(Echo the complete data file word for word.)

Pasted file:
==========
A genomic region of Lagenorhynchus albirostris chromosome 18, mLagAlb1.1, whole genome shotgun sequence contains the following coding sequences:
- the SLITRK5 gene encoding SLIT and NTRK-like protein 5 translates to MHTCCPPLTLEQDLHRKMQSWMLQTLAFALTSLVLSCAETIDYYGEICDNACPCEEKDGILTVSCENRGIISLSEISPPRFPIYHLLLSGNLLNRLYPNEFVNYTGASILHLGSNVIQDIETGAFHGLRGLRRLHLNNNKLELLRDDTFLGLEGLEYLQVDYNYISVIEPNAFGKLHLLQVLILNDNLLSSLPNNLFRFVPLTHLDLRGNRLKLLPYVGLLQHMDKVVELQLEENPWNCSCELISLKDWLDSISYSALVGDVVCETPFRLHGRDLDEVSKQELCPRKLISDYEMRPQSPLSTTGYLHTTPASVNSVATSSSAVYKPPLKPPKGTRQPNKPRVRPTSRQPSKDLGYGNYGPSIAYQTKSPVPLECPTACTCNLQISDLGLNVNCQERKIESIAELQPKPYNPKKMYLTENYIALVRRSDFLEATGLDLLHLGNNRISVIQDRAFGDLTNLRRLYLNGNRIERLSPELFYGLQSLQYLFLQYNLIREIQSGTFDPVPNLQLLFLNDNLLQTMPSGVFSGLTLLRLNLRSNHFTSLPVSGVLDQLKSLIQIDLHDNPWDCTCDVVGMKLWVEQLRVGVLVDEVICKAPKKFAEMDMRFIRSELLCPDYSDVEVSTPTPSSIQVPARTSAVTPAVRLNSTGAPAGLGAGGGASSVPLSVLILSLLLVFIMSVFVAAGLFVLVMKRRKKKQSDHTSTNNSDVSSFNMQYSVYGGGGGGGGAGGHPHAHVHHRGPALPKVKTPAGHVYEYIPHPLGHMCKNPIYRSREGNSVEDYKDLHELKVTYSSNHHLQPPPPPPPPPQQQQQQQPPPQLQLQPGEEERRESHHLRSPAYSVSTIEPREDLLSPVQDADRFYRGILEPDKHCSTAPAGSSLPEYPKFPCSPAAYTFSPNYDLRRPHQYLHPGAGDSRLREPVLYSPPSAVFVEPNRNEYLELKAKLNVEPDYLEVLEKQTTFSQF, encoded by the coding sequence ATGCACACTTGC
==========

A genomic region of Lagenorhynchus albirostris chromosome 18, mLagAlb1.1, whole genome shotgun sequence contains the following coding sequences:
- the SLITRK5 gene encoding SLIT and NTRK-like protein 5 translates to MHTCCPPLTLEQDLHRKMQSWMLQTLAFALTSLVLSCAETIDYYGEICDNACPCEEKDGILTVSCENRGIISLSEISPPRFPIYHLLLSGNLLNRLYPNEFVNYTGASILHLGSNVIQDIETGAFHGLRGLRRLHLNNNKLELLRDDTFLGLEGLEYLQVDYNYISVIEPNAFGKLHLLQVLILNDNLLSSLPNNLFRFVPLTHLDLRGNRLKLLPYVGLLQHMDKVVELQLEENPWNCSCELISLKDWLDSISYSALVGDVVCETPFRLHGRDLDEVSKQELCPRKLISDYEMRPQSPLSTTGYLHTTPASVNSVATSSSAVYKPPLKPPKGTRQPNKPRVRPTSRQPSKDLGYGNYGPSIAYQTKSPVPLECPTACTCNLQISDLGLNVNCQERKIESIAELQPKPYNPKKMYLTENYIALVRRSDFLEATGLDLLHLGNNRISVIQDRAFGDLTNLRRLYLNGNRIERLSPELFYGLQSLQYLFLQYNLIREIQSGTFDPVPNLQLLFLNDNLLQTMPSGVFSGLTLLRLNLRSNHFTSLPVSGVLDQLKSLIQIDLHDNPWDCTCDVVGMKLWVEQLRVGVLVDEVICKAPKKFAEMDMRFIRSELLCPDYSDVEVSTPTPSSIQVPARTSAVTPAVRLNSTGAPAGLGAGGGASSVPLSVLILSLLLVFIMSVFVAAGLFVLVMKRRKKKQSDHTSTNNSDVSSFNMQYSVYGGGGGGGGAGGHPHAHVHHRGPALPKVKTPAGHVYEYIPHPLGHMCKNPIYRSREGNSVEDYKDLHELKVTYSSNHHLQPPPPPPPPPQQQQQQQPPPQLQLQPGEEERRESHHLRSPAYSVSTIEPREDLLSPVQDADRFYRGILEPDKHCSTAPAGSSLPEYPKFPCSPAAYTFSPNYDLRRPHQYLHPGAGDSRLREPVLYSPPSAVFVEPNRNEYLELKAKLNVEPDYLEVLEKQTTFSQF, encoded by the coding sequence ATGCACACTTGC